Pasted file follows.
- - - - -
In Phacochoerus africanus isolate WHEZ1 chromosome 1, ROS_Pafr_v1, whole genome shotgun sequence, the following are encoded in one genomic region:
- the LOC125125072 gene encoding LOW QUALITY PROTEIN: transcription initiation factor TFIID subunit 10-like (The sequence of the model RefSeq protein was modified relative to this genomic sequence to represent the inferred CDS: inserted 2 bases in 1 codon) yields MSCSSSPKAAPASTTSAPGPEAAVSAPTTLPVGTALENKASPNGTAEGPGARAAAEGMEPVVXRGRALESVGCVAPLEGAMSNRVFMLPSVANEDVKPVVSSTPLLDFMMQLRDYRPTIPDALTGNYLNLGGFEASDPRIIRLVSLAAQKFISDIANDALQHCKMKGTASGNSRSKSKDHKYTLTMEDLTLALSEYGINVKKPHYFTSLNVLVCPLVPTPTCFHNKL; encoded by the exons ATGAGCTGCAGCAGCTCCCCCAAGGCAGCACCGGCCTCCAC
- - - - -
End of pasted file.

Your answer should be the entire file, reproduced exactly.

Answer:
In Phacochoerus africanus isolate WHEZ1 chromosome 1, ROS_Pafr_v1, whole genome shotgun sequence, the following are encoded in one genomic region:
- the LOC125125072 gene encoding LOW QUALITY PROTEIN: transcription initiation factor TFIID subunit 10-like (The sequence of the model RefSeq protein was modified relative to this genomic sequence to represent the inferred CDS: inserted 2 bases in 1 codon) yields MSCSSSPKAAPASTTSAPGPEAAVSAPTTLPVGTALENKASPNGTAEGPGARAAAEGMEPVVXRGRALESVGCVAPLEGAMSNRVFMLPSVANEDVKPVVSSTPLLDFMMQLRDYRPTIPDALTGNYLNLGGFEASDPRIIRLVSLAAQKFISDIANDALQHCKMKGTASGNSRSKSKDHKYTLTMEDLTLALSEYGINVKKPHYFTSLNVLVCPLVPTPTCFHNKL; encoded by the exons ATGAGCTGCAGCAGCTCCCCCAAGGCAGCACCGGCCTCCAC